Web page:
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ASIA NEWS: Open sesame


What does a GP do when half the LPs of its opportunistic funds do not want it to exit their assets for fear they might not get exposure to such real estate again?

For Pramerica Real Estate Investors (PREI), the real estate investment management and advisory business of US insurance giant Prudential Financial, the answer was to wrap a private, open-ended fund around the properties.

When the first [Asian Retail Mall] fund expired, the realisation sank in that these institutional investors were at risk of losing their strategic position in Singapore. They understood there was no way they could get their positions backote Here
Victoria Sharpe, PREI

Last month, PREI consolidated 11 shopping malls in Singapore and Malaysia, valued at approximately S$3 billion (€1.72 billion; $2.34 billion), from its two Asian Retail Mall funds into one open-ended vehicle called Pramerica Asia-Retail. While half of the dozen or so institutional investors representing about $600 million of equity commitments were keen to exit their positions, the other half wanted to retain their exposure.
Victoria Sharpe, chief executive officer of PREI in Asia, said coming to the open-ended fund solution was a three-year effort.  Singapore is somewhat ‘land-locked’ and, short of buying shares of Singapore’s biggest landlord, CapitaLand, on the public market, potential exposure to core Singaporean property is limited, she explained.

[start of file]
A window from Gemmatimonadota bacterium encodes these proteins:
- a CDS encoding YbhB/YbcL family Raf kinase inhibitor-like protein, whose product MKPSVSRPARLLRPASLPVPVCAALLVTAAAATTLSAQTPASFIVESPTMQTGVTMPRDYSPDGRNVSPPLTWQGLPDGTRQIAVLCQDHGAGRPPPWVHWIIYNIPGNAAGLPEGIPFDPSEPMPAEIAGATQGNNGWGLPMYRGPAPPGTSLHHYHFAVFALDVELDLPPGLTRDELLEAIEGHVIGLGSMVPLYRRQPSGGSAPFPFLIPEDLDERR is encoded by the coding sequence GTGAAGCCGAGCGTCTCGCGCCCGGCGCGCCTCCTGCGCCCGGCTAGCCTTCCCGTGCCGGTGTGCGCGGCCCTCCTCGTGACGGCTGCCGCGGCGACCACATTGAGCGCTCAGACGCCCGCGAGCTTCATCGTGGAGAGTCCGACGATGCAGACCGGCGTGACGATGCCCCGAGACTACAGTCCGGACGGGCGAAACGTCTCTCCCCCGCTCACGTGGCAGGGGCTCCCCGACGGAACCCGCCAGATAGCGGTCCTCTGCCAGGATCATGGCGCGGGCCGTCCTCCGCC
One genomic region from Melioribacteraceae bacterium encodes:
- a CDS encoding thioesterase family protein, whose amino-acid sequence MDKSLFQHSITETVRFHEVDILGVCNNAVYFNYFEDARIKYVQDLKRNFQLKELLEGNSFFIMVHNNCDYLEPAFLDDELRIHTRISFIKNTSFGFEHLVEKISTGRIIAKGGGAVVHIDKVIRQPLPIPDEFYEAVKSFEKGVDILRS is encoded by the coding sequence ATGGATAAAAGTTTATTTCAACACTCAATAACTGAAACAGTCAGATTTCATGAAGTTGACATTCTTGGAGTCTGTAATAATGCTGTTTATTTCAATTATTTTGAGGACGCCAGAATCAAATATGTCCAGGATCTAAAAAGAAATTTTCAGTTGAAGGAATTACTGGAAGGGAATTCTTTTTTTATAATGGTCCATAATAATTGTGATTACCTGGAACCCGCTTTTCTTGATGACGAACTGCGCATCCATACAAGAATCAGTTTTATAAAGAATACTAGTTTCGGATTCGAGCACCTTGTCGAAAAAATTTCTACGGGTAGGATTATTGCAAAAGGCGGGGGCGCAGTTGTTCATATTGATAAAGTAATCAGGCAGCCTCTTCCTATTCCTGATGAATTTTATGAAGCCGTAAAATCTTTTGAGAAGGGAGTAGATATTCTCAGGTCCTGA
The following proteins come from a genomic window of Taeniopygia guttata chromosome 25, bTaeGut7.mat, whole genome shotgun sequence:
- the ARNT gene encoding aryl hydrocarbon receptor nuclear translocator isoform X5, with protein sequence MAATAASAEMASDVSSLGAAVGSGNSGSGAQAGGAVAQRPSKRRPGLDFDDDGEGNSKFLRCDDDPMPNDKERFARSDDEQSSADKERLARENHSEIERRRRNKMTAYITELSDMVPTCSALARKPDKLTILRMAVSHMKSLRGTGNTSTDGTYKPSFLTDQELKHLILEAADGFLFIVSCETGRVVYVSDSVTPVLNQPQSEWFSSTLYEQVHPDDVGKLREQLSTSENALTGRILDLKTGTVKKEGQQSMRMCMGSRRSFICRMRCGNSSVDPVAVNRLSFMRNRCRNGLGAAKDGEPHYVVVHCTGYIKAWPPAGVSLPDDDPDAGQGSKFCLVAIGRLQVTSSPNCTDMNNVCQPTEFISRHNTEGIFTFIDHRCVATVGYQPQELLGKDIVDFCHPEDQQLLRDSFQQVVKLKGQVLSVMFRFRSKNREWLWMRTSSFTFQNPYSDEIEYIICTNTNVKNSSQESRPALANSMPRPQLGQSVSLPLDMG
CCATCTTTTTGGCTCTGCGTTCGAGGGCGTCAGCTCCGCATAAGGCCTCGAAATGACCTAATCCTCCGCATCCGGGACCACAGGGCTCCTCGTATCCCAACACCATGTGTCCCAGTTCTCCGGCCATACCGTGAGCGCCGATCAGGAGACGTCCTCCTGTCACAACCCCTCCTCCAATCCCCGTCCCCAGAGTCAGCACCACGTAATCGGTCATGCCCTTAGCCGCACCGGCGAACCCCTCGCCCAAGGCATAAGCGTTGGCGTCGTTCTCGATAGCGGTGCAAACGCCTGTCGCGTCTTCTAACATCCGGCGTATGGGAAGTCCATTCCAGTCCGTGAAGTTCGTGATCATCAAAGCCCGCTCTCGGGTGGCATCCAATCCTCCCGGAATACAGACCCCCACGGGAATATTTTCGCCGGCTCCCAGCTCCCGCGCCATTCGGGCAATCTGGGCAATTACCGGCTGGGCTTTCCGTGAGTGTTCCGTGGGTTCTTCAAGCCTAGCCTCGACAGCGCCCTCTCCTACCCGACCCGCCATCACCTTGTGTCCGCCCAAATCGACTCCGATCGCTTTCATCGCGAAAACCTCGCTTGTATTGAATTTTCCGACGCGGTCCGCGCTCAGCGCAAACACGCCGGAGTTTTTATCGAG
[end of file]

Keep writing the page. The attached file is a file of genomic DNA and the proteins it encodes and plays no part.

“When the first [Asian Retail Mall] fund expired, the realisation sank in that these institutional investors were at risk of losing their strategic position in Singapore,” Sharpe recalled. “They understood there was no way they could get their positions back.”

For PREI, assets that initially embodied an opportunistic value-added and development play, with returns of between 13 and 16 percent, had become assets the firm could continue to manage in a core vehicle. As such, expected returns from the assets are now reflective of those held by publically quoted companies, currently around the 5 percent mark.

For those investors wanting to exit from PREI’s properties, their window to do so will open quarterly, similar to open-ended funds in Europe or the US. “There’s no guaranteed liquidity,” Sharpe warned. “What they have now is a pricing mechanism around a redemption process.” In other words, there still must be a willing buyer, although investors will be able to price fund units according to quarterly appraised net asset values.
Shape said it is too early to price the units but, unlike with the German open-ended funds that are structured with retail investors in mind, Pramerica AsiaRetail is designed only for institutional participation. As such, units bought and sold are likely to be in the $5 million to $10 million range. “We’re looking at that in the context of our existing investors,” she added.

Of the actual assets, Sharpe said the Singapore contingent, representing the majority of the portfolio, are completely developed and 99 percent occupied. Only one of the Malaysia malls is developed and leased, with the remainder expected to be completed over the next 12 months.